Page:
Education isn’t all about test scores, but they do matter. Great test scores can set your child up for accelerated classes, enrichment opportunities, and college admissions. While poor test scores can be counteracted by other factors, it’s an uphill climb.
There are a number of factors that can negatively influence your child’s test scores–some of which we have more control over than others. Here are 5 Ds that can drop your child’s test scores:
Focus is important when it comes to preparing for and taking tests. When a student becomes distracted, it becomes harder for them to engage their critical thinking skills.
Try to minimize any distractions leading up to and during the test. Msure your child wears basic, comfortable clothes with several layers so he or she can adjust to the temperature of the testing room. Talk to your child about focusing only on the test rather than friends and classmates, and practice how to act when faced with distracting behaviors. Keep a calm atmosphere at home in the days leading up to the test; do not talk constantly about the test to avoid any anxiety or distractions.
You’ve heard it before: breakfast is the most important meal of the day. This is true, especially on a high-stress day of test taking. Before a major test, make sure your child has a balanced breakfast and, even more importantly, remains hydrated. A lack of water can lead to lethargy, distraction, and an inability to focus. Simple water can go a long way towards giving your child the energy they need to be successful on testing day (and is much more effective than sugary alternatives).
What your child does in their free time out of school is just as important as what happens in school. Make sure downtime is still engaging; it doesn’t have to be a practice workbook, but making sure your child is reading, creating, or problem-solving during free time will help with test scores.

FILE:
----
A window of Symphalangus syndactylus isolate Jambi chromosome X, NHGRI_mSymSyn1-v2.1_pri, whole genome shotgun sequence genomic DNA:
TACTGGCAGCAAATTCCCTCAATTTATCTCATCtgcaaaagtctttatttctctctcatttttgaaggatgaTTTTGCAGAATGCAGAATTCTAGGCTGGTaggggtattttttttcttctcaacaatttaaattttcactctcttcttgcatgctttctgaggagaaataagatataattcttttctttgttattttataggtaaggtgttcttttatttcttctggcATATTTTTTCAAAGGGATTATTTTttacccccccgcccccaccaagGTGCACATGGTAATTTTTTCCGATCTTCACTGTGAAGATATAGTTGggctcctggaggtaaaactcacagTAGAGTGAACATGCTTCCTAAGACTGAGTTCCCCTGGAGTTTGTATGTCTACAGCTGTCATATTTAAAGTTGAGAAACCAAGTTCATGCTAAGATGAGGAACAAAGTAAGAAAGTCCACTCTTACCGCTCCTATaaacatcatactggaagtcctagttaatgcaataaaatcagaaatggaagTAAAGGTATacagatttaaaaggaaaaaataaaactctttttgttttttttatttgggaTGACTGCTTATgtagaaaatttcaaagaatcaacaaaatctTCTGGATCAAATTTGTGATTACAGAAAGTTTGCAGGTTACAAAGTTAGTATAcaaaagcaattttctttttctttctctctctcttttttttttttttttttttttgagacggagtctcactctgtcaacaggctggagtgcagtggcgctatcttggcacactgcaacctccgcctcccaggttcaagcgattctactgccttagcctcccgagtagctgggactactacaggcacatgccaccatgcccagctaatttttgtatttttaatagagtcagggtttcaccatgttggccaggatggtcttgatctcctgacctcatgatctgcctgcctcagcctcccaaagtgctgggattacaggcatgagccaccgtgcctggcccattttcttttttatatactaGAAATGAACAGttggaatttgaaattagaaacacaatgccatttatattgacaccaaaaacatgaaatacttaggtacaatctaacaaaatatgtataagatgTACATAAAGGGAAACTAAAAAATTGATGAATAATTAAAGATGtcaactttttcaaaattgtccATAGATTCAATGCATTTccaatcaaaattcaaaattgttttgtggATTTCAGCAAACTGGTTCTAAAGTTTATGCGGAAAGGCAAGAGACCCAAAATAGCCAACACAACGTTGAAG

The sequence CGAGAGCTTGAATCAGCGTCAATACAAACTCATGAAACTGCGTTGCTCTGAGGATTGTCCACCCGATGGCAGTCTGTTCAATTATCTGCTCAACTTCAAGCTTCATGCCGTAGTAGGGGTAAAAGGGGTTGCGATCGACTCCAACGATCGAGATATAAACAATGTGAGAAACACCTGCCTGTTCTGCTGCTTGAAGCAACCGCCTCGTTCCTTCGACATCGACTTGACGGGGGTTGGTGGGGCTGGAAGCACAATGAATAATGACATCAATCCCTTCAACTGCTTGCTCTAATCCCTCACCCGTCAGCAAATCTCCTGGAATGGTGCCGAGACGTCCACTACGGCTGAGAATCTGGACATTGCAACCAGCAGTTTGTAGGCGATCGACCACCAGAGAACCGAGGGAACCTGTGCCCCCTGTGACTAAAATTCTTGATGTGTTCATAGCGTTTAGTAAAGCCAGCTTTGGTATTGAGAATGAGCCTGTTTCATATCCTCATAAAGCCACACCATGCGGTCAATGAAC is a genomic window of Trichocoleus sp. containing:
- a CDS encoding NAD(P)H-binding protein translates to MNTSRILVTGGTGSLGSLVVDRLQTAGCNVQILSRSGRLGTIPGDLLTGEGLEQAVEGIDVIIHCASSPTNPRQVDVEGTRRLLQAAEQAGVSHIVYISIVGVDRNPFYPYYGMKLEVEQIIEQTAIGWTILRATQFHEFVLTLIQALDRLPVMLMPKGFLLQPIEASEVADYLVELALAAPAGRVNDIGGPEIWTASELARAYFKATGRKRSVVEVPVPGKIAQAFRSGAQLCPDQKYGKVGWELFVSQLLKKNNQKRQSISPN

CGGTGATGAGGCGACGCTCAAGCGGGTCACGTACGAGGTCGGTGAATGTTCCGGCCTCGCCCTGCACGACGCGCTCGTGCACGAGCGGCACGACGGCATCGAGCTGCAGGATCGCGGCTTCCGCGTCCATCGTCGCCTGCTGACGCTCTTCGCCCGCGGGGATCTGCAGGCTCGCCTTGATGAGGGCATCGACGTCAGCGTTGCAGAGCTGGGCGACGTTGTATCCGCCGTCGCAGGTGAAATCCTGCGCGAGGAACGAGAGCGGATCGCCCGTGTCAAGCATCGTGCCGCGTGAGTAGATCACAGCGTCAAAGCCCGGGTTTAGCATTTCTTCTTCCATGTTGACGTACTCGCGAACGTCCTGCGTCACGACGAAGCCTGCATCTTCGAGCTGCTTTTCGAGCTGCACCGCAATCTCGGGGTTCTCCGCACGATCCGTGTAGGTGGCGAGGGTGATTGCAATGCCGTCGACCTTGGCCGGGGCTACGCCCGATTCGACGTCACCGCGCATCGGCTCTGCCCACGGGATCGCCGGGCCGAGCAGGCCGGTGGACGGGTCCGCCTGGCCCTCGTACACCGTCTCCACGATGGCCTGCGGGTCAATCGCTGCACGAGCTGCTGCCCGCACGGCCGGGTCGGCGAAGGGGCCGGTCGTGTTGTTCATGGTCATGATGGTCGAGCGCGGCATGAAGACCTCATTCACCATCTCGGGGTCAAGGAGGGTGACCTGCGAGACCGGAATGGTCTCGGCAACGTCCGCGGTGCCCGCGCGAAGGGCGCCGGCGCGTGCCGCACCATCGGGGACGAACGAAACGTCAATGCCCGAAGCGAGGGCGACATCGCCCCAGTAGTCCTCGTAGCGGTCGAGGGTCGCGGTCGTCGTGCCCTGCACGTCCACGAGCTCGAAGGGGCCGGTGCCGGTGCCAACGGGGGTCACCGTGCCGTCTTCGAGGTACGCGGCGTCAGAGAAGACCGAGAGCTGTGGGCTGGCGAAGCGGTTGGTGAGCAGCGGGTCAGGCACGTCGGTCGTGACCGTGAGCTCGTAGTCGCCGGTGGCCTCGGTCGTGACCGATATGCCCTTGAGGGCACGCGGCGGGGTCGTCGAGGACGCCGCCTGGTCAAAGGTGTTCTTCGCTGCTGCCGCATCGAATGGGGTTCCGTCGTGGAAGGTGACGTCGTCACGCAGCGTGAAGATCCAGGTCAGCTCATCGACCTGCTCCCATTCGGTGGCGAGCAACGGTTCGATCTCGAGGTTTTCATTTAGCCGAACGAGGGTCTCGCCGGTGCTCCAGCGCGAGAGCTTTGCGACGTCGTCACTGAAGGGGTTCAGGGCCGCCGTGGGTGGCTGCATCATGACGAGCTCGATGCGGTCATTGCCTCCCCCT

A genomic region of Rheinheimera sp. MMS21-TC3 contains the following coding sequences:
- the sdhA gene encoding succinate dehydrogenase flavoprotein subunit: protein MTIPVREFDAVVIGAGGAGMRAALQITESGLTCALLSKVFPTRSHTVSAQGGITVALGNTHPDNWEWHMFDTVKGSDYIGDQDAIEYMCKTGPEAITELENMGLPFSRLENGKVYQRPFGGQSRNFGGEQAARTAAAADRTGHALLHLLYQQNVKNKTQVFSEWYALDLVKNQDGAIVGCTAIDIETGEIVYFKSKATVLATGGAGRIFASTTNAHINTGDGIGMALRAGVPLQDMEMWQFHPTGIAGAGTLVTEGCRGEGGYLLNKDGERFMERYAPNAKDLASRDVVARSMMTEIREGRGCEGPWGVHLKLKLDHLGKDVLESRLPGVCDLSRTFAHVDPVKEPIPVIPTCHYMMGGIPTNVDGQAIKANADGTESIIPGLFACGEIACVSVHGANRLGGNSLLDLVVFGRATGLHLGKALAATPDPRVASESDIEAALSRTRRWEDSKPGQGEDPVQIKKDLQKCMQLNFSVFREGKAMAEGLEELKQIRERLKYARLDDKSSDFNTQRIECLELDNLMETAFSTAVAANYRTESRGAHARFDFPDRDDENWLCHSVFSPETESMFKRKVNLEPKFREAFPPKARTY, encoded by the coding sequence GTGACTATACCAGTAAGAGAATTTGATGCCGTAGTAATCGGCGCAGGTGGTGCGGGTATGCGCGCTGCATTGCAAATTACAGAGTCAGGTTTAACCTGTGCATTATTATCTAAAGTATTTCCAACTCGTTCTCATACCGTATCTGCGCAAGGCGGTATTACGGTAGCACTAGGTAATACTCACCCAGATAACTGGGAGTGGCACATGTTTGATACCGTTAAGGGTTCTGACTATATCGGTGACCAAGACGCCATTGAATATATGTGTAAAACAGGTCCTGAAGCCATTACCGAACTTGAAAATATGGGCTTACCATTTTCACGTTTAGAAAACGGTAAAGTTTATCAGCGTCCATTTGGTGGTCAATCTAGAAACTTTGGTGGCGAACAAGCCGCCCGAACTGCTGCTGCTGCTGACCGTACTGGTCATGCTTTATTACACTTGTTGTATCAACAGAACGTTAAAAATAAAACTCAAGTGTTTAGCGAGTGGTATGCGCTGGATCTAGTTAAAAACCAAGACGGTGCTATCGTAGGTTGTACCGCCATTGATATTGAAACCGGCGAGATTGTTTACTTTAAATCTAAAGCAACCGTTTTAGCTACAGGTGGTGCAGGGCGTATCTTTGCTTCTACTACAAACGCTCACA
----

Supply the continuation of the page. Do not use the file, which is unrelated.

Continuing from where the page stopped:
Students that watch lots of TV or play mindless video games in their free time not only lack critical thinking and problem-solving skills, but also struggle with focusing on something other than a screen for any length of time. Start small by reducing screen time by 10-15 minutes each day, and work towards eliminating it for a few days each week and keeping it to a minimum on the other days.
You can use this freed up time to help your child practice critical thinking skills. A great starting point is providing them with puzzle games, like our abstract and spatial reasoning.
Disasters are unexpected events that can affect your child’s mental state during a test. Unfortunately, these can’t be prepared for. Car accidents, arguments, and anything else that disrupts the normal routine fall into this category.
Although events like this cannot be avoided, you can take steps to prevent or avoid major drama or arguments at home. Even if arguments are between spouses or other siblings, loud voices and unrest can take a toll on your child’s mental state; try to keep things calm and predictable to decrease anxiety.
BE ON TIME! There’s not much more nerve-wracking than arriving at a testing site late because you got lost.
Check to see what time the test begins and allow ample extra time for traffic or delays. If the test is at an unfamiliar location, practice driving to the location beforehand to make sure you don’t get lost and can anticipate any heavily trafficked times. Arriving to the test with plenty of time to get situated will set your child up for success.
Test prep goes beyond academics
So much of successful testing comes from environmental factors. By paying attention to these five Ds – Distractions, Diet, Downtime, Disasters, and Delays – you’re able to give your child the best possible chance to succeed.